La nueva LOPD esclarece los tratamientos de datos en las "due diligence"

Organic Law 3/2018, of December 5, on Data Protection and Digital Rights Guarantee has not only adapted the national legal system to the General Data Protection Regulation but has also introduced clarifications that will help controllers and processors to carry out processing operations with greater legal certainty.

This is the case of the personal data treatments carried out in the framework of due diligence processes, being that the new Organic Law on Personal Data Protection finally and expressly foresees the lawfulness of these treatments.

The exchange of personal information that occurs between participating entities prior to the completion of a corporate transaction or company sale is evident. Thus, so that the buyer, absorber or assignee of a branch of activity, under whatever title, has a good knowledge of the entity that is preparing to buy, absorb, or receive by virtue of the corresponding transmission, access to Personal data relating to workers, customers and suppliers can be presented as a determining factor for the successful completion of the operation.

The already repealed Regulation of development of the also repealed Organic Law on Personal Data Protection of 1999 established a legal fiction applicable for structural modification operations or business transfers or branch of activity according to which, once the corporate operation was formalized, it was allowed to continue with the treatment originally made by the previous responsible, being that the communication of data in favor of the new responsible resulting from the operation was not considered as a transfer of data. Therefore, it was not necessary to have the consent of the interested parties, it was enough to inform them about the succession in the condition of the person responsible for their data.

Now, what happened in practice when, for example, the absorbing entity in a merger pretended to have access to personal data of the absorbed entity before the execution of the operation? In my opinion, this situation generated problems, especially when this treatment was necessary for the effective completion of the operation, since it was not clear if the access to data by the new person responsible had a place before concluding the operation.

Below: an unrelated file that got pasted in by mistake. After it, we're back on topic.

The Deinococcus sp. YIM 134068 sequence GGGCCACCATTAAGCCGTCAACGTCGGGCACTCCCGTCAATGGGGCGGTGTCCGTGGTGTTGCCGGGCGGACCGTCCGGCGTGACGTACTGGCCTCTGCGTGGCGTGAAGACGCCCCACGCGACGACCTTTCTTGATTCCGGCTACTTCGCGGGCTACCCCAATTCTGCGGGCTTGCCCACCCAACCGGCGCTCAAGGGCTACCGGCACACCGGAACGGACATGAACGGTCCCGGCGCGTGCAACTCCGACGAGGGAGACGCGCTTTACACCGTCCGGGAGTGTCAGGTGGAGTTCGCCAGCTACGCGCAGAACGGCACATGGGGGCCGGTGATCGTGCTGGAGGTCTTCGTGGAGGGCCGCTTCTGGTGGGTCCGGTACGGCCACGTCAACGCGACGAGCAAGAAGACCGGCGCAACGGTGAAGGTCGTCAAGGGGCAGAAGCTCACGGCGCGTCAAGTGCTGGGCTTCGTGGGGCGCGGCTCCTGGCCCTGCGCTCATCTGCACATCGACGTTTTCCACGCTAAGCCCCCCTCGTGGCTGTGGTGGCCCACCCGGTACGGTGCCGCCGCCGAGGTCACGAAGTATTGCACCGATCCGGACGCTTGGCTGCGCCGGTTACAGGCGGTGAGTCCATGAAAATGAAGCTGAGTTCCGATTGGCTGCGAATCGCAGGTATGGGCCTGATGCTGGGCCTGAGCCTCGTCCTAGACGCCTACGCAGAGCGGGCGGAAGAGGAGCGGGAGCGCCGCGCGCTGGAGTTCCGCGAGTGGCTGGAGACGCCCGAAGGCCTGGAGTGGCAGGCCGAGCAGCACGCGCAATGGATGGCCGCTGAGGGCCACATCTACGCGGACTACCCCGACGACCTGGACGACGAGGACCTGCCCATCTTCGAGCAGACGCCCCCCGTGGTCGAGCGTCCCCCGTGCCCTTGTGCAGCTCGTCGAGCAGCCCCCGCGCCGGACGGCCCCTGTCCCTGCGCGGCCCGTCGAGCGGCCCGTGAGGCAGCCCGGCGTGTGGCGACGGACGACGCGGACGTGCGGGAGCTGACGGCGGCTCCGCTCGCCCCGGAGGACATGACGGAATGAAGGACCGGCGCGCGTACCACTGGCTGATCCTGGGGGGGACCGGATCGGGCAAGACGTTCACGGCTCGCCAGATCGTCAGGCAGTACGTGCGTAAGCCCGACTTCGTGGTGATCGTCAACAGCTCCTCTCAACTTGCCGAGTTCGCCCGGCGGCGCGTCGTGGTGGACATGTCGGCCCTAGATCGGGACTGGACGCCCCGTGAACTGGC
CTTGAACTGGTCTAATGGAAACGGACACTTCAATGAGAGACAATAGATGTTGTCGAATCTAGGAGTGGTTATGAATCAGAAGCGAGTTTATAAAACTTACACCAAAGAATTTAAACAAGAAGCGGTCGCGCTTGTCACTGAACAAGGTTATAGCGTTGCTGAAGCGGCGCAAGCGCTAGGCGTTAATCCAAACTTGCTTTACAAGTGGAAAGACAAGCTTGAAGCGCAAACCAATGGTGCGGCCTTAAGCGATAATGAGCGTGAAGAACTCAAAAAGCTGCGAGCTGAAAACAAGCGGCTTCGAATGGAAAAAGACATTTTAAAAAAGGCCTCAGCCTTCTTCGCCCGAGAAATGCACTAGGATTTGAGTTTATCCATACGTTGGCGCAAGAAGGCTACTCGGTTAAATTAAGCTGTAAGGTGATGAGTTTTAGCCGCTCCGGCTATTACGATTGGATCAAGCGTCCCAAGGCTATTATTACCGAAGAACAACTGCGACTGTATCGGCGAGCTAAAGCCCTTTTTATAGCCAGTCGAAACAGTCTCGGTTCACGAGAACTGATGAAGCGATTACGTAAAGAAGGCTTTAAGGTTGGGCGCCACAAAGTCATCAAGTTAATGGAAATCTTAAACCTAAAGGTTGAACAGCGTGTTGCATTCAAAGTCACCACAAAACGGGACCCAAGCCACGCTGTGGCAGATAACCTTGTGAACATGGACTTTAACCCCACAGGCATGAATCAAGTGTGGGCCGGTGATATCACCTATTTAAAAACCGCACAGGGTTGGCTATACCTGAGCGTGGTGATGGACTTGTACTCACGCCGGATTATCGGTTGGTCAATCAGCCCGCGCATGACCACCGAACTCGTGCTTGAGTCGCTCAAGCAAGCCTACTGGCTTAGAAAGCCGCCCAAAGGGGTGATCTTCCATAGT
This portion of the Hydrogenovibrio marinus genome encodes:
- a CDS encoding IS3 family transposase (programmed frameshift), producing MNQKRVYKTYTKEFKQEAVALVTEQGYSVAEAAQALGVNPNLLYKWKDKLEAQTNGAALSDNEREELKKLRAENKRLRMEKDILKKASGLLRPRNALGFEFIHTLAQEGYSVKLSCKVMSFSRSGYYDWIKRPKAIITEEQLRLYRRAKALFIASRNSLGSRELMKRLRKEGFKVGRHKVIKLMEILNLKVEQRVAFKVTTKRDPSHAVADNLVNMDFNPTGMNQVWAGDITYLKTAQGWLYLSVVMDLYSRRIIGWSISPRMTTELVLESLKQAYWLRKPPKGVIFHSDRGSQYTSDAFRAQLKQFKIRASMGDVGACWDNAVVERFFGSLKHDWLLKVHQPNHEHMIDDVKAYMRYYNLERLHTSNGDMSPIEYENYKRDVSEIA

This led to the issuance of several reports by the Spanish Data Protection Agency in which it declared the feasibility of prior access to personal data (see report number 518/2009, where in the framework of an initiation and not concluded merger, the access of the absorbing entity is allowed to the data of the absorbed entity to allow the integration of the information systems of both entities; in the same sense, see report number 194/2017 that analyses the Draft of the current Organic Law on Personal Data Protection.

In the new Organic Law on Personal Data Protection, the national legislator has wanted to echo these pronouncements of the AEPD. Indeed, article 21.1 presumes lawful data processing derived from any structural modification operation or the contribution or transmission of business or branch of business activity, including its prior communication.

Certainly, and based on the cause of lawfulness of the legitimate interest, data communications are allowed before the operation is completed, since the legislator understands that they are necessary for the good end of the operation and can even guarantee the continuity of the services that could be provided to the interested parties. Therefore, we can affirm that the access to data in the framework of the due diligence that involves the transmission of data from the transferring company to the transferring company can be understood covered by this new provision.

However, it should be borne in mind that as long as the operation is not completed, it will not be possible for the assignee of the data to use it for any purpose other than the correct achievement of it, which will only be possible at the time of its conclusion.

On the other hand, the law says nothing about the obligation to inform interested parties about the communication of data carried out in the framework of these processes, which – in my opinion – is still equally applicable. Now, if it is considered that the fulfilment of the duty to inform can seriously affect the achievement of the objectives of the prior data communication, then said duty would not be mandatory.

Finally, article 21.2 of the new Organic Law on Personal Data Protection obliges the assignee of the data to delete it in the event that the operation does not succeed. And this is entirely logical if it is, since access to the data would have been limited to the stated purpose (the successful completion of the operation), without the possibility that the participating entities may retain personal information of others.